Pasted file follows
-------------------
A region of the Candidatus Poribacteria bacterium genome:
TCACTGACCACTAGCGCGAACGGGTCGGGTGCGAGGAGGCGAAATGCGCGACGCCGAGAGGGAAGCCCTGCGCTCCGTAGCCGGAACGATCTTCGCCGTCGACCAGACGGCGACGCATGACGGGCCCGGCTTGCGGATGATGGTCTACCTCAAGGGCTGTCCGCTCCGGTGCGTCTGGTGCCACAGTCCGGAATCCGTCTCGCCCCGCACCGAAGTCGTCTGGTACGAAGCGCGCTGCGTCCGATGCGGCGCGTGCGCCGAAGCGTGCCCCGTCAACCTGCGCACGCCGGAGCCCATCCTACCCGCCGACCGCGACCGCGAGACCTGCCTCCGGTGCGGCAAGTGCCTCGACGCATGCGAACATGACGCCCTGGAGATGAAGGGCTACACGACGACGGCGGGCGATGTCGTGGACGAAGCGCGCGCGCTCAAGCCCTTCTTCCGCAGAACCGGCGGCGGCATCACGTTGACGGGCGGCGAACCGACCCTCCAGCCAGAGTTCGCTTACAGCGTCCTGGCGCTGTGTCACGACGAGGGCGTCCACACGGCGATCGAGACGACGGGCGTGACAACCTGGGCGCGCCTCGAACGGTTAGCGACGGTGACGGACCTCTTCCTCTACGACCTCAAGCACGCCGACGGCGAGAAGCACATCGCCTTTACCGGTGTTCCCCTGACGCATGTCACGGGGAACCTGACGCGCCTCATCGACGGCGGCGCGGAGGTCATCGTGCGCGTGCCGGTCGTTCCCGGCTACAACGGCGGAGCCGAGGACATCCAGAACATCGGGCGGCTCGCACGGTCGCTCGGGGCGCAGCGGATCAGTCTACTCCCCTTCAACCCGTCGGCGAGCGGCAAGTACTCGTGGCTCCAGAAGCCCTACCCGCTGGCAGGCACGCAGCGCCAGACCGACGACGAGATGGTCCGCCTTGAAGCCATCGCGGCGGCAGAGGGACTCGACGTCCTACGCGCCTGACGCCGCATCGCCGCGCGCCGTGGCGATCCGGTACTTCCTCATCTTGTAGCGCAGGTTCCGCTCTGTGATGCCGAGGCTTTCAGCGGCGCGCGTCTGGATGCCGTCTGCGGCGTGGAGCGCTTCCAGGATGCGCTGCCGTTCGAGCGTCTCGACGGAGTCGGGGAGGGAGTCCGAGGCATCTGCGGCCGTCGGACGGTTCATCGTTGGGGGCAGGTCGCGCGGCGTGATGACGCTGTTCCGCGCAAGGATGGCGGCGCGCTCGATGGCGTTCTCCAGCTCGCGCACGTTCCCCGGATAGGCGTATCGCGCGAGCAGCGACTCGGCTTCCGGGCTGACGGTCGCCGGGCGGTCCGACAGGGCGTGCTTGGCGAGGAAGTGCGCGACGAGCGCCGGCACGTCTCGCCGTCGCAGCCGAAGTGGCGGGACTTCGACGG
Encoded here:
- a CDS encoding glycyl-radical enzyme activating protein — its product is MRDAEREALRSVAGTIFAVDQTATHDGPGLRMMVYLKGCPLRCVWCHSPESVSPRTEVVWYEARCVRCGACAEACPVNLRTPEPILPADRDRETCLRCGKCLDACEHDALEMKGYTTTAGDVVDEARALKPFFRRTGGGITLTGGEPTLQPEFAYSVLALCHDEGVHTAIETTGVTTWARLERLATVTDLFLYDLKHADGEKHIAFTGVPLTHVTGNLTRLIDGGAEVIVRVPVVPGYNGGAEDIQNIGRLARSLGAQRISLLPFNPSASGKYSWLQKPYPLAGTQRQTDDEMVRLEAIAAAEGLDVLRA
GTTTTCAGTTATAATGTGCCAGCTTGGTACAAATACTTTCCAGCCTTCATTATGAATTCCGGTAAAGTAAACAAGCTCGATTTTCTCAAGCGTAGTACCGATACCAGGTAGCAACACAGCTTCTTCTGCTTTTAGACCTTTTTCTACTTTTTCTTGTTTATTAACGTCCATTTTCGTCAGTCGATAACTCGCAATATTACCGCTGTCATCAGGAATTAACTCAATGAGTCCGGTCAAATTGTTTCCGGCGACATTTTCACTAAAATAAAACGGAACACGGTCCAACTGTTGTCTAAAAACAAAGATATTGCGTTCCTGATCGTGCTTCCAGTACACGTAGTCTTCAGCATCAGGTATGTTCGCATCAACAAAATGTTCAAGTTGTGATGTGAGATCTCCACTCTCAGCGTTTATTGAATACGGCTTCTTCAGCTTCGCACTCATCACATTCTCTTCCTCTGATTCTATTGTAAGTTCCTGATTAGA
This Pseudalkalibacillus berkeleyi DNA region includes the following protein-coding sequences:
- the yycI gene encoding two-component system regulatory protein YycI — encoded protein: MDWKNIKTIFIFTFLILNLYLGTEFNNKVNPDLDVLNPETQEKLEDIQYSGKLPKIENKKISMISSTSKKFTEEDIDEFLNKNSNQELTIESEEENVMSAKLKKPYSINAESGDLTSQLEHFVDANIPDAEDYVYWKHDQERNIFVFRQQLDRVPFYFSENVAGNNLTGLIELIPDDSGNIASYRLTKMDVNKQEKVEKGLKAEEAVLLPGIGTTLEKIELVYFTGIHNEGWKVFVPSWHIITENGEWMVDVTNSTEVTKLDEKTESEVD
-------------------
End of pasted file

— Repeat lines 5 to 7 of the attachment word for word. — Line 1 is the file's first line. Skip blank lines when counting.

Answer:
GTTTTCAGTTATAATGTGCCAGCTTGGTACAAATACTTTCCAGCCTTCATTATGAATTCCGGTAAAGTAAACAAGCTCGATTTTCTCAAGCGTAGTACCGATACCAGGTAGCAACACAGCTTCTTCTGCTTTTAGACCTTTTTCTACTTTTTCTTGTTTATTAACGTCCATTTTCGTCAGTCGATAACTCGCAATATTACCGCTGTCATCAGGAATTAACTCAATGAGTCCGGTCAAATTGTTTCCGGCGACATTTTCACTAAAATAAAACGGAACACGGTCCAACTGTTGTCTAAAAACAAAGATATTGCGTTCCTGATCGTGCTTCCAGTACACGTAGTCTTCAGCATCAGGTATGTTCGCATCAACAAAATGTTCAAGTTGTGATGTGAGATCTCCACTCTCAGCGTTTATTGAATACGGCTTCTTCAGCTTCGCACTCATCACATTCTCTTCCTCTGATTCTATTGTAAGTTCCTGATTAGA
This Pseudalkalibacillus berkeleyi DNA region includes the following protein-coding sequences:
- the yycI gene encoding two-component system regulatory protein YycI — encoded protein: MDWKNIKTIFIFTFLILNLYLGTEFNNKVNPDLDVLNPETQEKLEDIQYSGKLPKIENKKISMISSTSKKFTEEDIDEFLNKNSNQELTIESEEENVMSAKLKKPYSINAESGDLTSQLEHFVDANIPDAEDYVYWKHDQERNIFVFRQQLDRVPFYFSENVAGNNLTGLIELIPDDSGNIASYRLTKMDVNKQEKVEKGLKAEEAVLLPGIGTTLEKIELVYFTGIHNEGWKVFVPSWHIITENGEWMVDVTNSTEVTKLDEKTESEVD